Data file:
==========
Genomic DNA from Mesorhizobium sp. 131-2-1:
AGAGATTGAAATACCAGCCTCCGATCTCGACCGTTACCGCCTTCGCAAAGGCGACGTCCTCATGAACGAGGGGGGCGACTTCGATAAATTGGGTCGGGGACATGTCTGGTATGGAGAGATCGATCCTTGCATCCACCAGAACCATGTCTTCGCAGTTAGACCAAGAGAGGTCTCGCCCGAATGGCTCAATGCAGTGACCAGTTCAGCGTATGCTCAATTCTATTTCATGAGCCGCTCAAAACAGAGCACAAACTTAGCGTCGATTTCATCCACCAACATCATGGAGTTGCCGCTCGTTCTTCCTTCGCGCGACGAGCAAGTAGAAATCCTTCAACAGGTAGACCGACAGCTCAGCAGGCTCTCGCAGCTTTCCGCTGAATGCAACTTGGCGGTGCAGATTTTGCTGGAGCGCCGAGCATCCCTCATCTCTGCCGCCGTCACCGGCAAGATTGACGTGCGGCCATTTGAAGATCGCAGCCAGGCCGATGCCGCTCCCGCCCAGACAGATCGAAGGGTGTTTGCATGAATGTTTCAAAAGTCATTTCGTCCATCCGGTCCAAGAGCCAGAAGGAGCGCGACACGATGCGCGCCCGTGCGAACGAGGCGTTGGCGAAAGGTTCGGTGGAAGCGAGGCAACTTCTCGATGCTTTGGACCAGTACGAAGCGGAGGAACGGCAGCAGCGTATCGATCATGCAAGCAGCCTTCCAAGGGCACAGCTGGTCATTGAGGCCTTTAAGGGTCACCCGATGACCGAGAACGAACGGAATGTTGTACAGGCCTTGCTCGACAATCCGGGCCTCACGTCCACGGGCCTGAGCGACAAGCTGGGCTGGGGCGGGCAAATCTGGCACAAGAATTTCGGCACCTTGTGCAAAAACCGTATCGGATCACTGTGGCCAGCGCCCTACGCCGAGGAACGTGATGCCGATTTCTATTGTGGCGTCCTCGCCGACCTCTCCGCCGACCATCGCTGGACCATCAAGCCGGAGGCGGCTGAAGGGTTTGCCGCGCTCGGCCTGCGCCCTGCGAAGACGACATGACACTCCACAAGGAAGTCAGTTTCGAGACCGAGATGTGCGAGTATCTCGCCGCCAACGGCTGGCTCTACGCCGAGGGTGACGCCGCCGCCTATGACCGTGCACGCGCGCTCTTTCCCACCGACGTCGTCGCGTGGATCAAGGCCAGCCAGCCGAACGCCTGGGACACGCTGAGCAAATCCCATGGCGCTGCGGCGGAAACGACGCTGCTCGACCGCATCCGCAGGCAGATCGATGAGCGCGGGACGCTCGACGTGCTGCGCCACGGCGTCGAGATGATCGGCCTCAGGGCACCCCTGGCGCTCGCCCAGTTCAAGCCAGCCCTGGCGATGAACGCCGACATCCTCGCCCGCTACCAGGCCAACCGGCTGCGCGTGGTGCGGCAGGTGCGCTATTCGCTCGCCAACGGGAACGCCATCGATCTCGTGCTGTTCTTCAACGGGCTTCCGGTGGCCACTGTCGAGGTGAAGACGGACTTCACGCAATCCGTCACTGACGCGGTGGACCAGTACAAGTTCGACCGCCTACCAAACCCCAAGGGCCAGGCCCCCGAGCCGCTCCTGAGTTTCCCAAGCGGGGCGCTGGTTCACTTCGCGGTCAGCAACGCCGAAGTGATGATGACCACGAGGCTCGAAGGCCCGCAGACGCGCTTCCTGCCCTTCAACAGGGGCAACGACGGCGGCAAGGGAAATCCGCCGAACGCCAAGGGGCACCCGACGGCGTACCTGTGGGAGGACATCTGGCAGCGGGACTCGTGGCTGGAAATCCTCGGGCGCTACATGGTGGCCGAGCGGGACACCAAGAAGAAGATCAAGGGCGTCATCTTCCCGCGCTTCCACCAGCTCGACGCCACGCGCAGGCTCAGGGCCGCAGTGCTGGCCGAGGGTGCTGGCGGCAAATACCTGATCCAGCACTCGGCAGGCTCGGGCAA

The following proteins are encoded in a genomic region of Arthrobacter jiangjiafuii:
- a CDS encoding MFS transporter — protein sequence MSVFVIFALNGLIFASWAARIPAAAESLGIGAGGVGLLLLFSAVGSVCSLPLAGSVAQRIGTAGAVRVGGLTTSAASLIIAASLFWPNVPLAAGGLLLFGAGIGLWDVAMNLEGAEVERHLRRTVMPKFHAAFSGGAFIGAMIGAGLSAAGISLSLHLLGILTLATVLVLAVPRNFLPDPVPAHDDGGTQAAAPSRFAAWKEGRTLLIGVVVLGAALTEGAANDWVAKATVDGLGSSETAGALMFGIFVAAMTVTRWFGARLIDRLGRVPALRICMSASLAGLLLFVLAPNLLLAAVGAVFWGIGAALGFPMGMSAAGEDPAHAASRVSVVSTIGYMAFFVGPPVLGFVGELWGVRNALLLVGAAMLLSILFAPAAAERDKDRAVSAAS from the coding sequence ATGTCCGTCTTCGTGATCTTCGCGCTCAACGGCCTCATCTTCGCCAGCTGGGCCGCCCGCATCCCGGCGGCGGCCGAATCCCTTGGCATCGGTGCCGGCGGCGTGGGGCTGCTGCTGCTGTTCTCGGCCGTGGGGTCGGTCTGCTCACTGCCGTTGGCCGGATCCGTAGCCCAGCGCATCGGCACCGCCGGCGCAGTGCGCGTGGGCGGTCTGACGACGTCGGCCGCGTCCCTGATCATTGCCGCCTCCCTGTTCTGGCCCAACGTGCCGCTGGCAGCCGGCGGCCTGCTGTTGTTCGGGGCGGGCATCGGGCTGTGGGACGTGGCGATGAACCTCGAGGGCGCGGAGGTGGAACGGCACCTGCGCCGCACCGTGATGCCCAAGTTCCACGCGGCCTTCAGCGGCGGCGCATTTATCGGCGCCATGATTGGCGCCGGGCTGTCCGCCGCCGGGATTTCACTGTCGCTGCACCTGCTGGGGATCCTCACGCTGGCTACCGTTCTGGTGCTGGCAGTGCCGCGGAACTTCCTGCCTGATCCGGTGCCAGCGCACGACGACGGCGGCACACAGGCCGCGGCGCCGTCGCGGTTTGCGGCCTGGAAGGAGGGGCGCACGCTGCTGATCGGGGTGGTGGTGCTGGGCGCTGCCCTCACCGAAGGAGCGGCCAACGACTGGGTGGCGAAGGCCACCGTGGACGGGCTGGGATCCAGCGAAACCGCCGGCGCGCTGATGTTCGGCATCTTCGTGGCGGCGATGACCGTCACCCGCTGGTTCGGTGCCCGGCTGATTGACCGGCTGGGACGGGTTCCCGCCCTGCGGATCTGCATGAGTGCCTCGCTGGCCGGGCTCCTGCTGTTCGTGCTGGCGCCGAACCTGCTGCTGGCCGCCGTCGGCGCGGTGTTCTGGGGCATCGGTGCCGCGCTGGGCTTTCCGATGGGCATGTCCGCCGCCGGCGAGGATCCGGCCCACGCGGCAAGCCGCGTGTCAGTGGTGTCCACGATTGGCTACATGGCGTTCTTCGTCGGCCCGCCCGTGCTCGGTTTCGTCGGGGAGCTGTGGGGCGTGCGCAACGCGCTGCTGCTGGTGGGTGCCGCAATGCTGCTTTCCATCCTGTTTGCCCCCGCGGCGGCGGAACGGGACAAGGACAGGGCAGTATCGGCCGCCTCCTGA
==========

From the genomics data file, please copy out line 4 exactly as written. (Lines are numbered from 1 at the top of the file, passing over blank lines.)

- a CDS encoding MFS transporter — protein sequence MSVFVIFALNGLIFASWAARIPAAAESLGIGAGGVGLLLLFSAVGSVCSLPLAGSVAQRIGTAGAVRVGGLTTSAASLIIAASLFWPNVPLAAGGLLLFGAGIGLWDVAMNLEGAEVERHLRRTVMPKFHAAFSGGAFIGAMIGAGLSAAGISLSLHLLGILTLATVLVLAVPRNFLPDPVPAHDDGGTQAAAPSRFAAWKEGRTLLIGVVVLGAALTEGAANDWVAKATVDGLGSSETAGALMFGIFVAAMTVTRWFGARLIDRLGRVPALRICMSASLAGLLLFVLAPNLLLAAVGAVFWGIGAALGFPMGMSAAGEDPAHAASRVSVVSTIGYMAFFVGPPVLGFVGELWGVRNALLLVGAAMLLSILFAPAAAERDKDRAVSAAS from the coding sequence ATGTCCGTCTTCGTGATCTTCGCGCTCAACGGCCTCATCTTCGCCAGCTGGGCCGCCCGCATCCCGGCGGCGGCCGAATCCCTTGGCATCGGTGCCGGCGGCGTGGGGCTGCTGCTGCTGTTCTCGGCCGTGGGGTCGGTCTGCTCACTGCCGTTGGCCGGATCCGTAGCCCAGCGCATCGGCACCGCCGGCGCAGTGCGCGTGGGCGGTCTGACGACGTCGGCCGCGTCCCTGATCATTGCCGCCTCCCTGTTCTGGCCCAACGTGCCGCTGGCAGCCGGCGGCCTGCTGTTGTTCGGGGCGGGCATCGGGCTGTGGGACGTGGCGATGAACCTCGAGGGCGCGGAGGTGGAACGGCACCTGCGCCGCACCGTGATGCCCAAGTTCCACGCGGCCTTCAGCGGCGGCGCATTTATCGGCGCCATGATTGGCGCCGGGCTGTCCGCCGCCGGGATTTCACTGTCGCTGCACCTGCTGGGGATCCTCACGCTGGCTACCGTTCTGGTGCTGGCAGTGCCGCGGAACTTCCTGCCTGATCCGGTGCCAGCGCACGACGACGGCGGCACACAGGCCGCGGCGCCGTCGCGGTTTGCGGCCTGGAAGGAGGGGCGCACGCTGCTGATCGGGGTGGTGGTGCTGGGCGCTGCCCTCACCGAAGGAGCGGCCAACGACTGGGTGGCGAAGGCCACCGTGGACGGGCTGGGATCCAGCGAAACCGCCGGCGCGCTGATGTTCGGCATCTTCGTGGCGGCGATGACCGTCACCCGCTGGTTCGGTGCCCGGCTGATTGACCGGCTGGGACGGGTTCCCGCCCTGCGGATCTGCATGAGTGCCTCGCTGGCCGGGCTCCTGCTGTTCGTGCTGGCGCCGAACCTGCTGCTGGCCGCCGTCGGCGCGGTGTTCTGGGGCATCGGTGCCGCGCTGGGCTTTCCGATGGGCATGTCCGCCGCCGGCGAGGATCCGGCCCACGCGGCAAGCCGCGTGTCAGTGGTGTCCACGATTGGCTACATGGCGTTCTTCGTCGGCCCGCCCGTGCTCGGTTTCGTCGGGGAGCTGTGGGGCGTGCGCAACGCGCTGCTGCTGGTGGGTGCCGCAATGCTGCTTTCCATCCTGTTTGCCCCCGCGGCGGCGGAACGGGACAAGGACAGGGCAGTATCGGCCGCCTCCTGA